Important or Recent Updates
|Guide updated for Container Manager||21/05/2023|
|Moved from UI setup to Project Setup which is more flexible and easier to maintain.|
Added an addition element to the compose to restrict the container from gaining additional privileges.
What is Jellyseerr
Jellyseerr (a fork of Overseerr) is a web front end for the users of your Jellyfin Server, it allows them to request new Movies and Shows which are then passed to Radarr and Sonarr for automated download.
In this guide I am going to take you through the steps to get Jellyseerr up and running in Docker on your Synology NAS.
In order for you to successfully use this guide please follow the two steps below first.
This guide contains two parts:
- Part 1 — Setting up the container in Container Manager
- Part 2 — Setting up DDNS, Reverse Proxy and SSL
Part 1 — Container Set up
Let’s start by getting some folders set up for the containers to use. Open up File Station create the following.
Next we are going to set up a ‘Project’ in Container Manager. Open up Container Manager and click on Project then on the right-hand side click ‘Create’.
In the next screen we will set up our General Settings, enter the following:
Next we are going to drop in our docker compose configuration copy all the code in the box below and paste it into line ‘1’ just like the screenshot.
What on earth is a Docker Compose? Docker Compose allows us to define how Docker should set up one or more containers within a single configuration file. This file is yaml formatted and Container Manager uses the Projects feature to manage them.
services: jellyseerr: image: fallenbagel/jellyseerr:latest container_name: jellyseerr user: UID:GID #YOUR_UID_AND_GID environment: - TZ=Europe/London #CHANGE_TO_YOUR_TZ volumes: - /volume1/docker/jellyseerr:/app/config ports: - 5055:5055 network_mode: synobridge security_opt: - no-new-privileges:true restart: always
We need to make some changes in order for the container to have the correct permissions to save its configuration files and to have access to your media.
|user:||(required) The UID and GID you obtained in the user setup guide should be entered here|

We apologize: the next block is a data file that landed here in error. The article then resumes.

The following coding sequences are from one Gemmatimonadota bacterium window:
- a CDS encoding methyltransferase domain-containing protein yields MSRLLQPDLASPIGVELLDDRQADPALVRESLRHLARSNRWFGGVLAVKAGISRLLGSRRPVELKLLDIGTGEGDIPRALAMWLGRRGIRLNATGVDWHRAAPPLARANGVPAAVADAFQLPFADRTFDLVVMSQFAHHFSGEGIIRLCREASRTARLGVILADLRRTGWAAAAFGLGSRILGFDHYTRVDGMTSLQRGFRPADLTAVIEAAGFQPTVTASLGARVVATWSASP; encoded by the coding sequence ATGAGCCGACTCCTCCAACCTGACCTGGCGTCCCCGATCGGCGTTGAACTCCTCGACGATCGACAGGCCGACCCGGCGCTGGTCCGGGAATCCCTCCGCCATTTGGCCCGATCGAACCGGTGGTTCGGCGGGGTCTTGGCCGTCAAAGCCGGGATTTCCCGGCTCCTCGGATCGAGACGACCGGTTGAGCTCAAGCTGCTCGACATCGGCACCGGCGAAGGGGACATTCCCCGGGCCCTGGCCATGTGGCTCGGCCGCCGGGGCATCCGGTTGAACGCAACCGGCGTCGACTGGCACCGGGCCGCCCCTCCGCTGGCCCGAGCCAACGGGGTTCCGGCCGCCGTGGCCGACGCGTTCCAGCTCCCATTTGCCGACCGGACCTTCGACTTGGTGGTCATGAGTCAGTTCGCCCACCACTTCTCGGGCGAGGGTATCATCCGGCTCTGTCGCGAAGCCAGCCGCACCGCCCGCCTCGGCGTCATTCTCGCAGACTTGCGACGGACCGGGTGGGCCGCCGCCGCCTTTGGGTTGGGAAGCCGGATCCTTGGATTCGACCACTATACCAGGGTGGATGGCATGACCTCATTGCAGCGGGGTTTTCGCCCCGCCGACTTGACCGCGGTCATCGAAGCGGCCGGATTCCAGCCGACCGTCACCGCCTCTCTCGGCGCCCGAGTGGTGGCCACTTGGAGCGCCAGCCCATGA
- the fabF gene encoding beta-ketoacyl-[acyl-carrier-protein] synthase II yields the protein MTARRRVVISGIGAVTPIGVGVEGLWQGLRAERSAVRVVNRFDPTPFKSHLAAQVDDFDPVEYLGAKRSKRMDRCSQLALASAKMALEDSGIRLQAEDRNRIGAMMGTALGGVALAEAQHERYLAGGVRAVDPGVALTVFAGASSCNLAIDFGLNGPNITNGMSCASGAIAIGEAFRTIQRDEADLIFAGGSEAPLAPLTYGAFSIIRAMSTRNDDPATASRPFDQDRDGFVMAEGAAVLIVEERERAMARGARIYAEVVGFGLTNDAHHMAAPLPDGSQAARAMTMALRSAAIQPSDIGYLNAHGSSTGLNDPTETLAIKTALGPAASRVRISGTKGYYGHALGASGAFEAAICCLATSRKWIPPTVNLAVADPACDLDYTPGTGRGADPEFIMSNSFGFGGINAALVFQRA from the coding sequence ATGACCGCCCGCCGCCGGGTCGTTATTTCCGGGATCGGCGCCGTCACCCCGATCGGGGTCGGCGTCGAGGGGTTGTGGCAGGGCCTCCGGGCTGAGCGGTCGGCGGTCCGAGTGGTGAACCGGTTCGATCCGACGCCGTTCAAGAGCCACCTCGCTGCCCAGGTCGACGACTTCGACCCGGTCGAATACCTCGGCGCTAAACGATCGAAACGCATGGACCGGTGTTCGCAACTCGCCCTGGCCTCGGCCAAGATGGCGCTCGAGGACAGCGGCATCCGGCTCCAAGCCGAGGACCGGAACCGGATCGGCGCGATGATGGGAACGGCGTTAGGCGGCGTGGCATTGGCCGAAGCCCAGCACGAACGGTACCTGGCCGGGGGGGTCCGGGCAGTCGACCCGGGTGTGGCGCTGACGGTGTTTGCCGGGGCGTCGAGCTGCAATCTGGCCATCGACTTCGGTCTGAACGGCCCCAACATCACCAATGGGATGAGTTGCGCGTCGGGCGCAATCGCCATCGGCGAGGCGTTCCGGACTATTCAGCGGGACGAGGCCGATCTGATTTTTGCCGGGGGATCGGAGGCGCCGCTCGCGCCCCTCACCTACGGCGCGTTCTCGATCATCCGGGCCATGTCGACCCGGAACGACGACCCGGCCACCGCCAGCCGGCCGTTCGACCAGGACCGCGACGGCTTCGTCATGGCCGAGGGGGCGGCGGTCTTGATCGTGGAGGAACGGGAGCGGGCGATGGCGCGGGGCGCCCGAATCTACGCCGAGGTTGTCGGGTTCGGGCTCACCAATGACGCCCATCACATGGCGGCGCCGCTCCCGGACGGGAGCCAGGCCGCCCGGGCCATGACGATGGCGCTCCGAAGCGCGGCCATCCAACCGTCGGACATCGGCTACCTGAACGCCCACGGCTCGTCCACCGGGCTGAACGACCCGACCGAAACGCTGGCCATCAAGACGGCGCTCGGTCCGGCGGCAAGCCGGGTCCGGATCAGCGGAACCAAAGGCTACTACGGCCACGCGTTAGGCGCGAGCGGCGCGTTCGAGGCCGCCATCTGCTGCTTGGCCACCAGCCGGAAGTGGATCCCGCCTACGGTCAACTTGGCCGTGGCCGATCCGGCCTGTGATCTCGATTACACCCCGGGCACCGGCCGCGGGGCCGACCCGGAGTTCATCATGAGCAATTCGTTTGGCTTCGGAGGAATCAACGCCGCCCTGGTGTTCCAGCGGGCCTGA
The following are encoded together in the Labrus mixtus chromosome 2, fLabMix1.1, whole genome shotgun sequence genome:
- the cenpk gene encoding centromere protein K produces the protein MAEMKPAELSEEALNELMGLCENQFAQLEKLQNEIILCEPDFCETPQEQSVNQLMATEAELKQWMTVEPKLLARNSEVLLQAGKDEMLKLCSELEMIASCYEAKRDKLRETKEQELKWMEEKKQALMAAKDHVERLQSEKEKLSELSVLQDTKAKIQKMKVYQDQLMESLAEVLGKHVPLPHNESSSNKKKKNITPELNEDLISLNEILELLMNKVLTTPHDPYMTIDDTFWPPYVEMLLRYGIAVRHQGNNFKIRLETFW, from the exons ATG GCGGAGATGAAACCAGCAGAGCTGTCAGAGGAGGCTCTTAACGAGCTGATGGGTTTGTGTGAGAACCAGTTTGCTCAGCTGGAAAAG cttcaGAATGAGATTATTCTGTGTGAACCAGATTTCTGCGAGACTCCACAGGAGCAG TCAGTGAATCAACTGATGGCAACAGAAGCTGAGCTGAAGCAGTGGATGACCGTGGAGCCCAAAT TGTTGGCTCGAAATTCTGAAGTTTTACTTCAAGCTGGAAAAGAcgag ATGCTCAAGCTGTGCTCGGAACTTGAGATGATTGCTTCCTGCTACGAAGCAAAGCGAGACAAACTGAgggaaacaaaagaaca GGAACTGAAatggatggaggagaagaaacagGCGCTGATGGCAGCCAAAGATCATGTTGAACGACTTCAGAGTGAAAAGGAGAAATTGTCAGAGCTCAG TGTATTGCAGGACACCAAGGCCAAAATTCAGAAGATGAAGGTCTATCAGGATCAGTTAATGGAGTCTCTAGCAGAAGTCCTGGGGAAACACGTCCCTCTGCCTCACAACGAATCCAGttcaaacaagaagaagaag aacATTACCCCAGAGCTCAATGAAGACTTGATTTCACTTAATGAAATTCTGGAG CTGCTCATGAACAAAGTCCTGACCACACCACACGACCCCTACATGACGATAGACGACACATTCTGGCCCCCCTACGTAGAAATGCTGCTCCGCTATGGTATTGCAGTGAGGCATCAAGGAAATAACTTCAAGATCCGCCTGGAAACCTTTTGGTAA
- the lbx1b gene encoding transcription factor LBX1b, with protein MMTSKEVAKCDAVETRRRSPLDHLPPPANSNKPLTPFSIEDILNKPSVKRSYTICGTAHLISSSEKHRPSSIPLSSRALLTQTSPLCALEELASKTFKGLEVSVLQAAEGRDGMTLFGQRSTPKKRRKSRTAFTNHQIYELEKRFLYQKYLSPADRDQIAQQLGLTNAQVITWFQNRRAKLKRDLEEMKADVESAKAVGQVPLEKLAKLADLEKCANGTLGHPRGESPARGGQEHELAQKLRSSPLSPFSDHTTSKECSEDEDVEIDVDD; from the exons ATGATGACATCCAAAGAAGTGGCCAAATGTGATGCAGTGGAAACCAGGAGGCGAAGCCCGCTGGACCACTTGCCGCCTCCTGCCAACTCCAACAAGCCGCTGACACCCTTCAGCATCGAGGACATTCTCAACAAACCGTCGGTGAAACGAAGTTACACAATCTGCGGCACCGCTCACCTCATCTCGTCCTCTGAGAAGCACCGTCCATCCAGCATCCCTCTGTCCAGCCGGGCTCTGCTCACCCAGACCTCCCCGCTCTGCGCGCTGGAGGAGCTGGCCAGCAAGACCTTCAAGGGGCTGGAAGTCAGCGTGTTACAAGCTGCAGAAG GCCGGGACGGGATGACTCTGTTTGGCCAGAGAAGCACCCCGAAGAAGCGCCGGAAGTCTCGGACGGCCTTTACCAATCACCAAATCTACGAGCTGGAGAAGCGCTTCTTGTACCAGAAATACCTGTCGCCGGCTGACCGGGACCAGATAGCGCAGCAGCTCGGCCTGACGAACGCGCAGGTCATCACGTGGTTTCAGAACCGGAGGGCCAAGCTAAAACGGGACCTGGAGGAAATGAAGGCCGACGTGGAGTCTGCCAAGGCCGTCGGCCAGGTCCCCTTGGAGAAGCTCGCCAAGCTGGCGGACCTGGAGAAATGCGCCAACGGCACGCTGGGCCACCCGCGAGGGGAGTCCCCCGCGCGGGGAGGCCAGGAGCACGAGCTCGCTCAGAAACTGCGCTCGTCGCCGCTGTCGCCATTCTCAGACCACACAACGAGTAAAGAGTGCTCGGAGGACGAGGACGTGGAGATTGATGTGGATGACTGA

|TZ||(required) Your timezone wikipedia.org/wiki/List_of_tz_database_time_zones|
You do not need to enable anything on the ‘Web portal settings’ screen click ‘Next’ again.
On the final screen click ‘Done’ which will begin the download of the container image and once downloaded it will be launched!
The image will now be downloaded and extracted. You should see ‘Code 0’ when it has finished.
The Project should now be running with a Green status
(Skip if you don’t have the Firewall configured)
If you have enabled and configured the Synology Firewall you will need to create exceptions for any containers that have a Web UI or have any incoming or outgoing connections. This section covers the basics of how to add these. (Please note this is a generic section and will not show the specific ports in this guide however it applies in the same way)
Head into the
Firewall, from here click
Edit Rules for the profile you set up when you enabled the Firewall.
Next click on
Create and you will see the screen below. Source IP and Action will be automatically selected to All and Allow, I will leave it up to you as to your own preference on whether you want to lock down specific Source IPs from having access. In this example we will leave as All.
You will now choose ‘Select from a list of built-in applications‘ and then the
Now from the list choose the newly created Docker container (You can do more than one if you wish)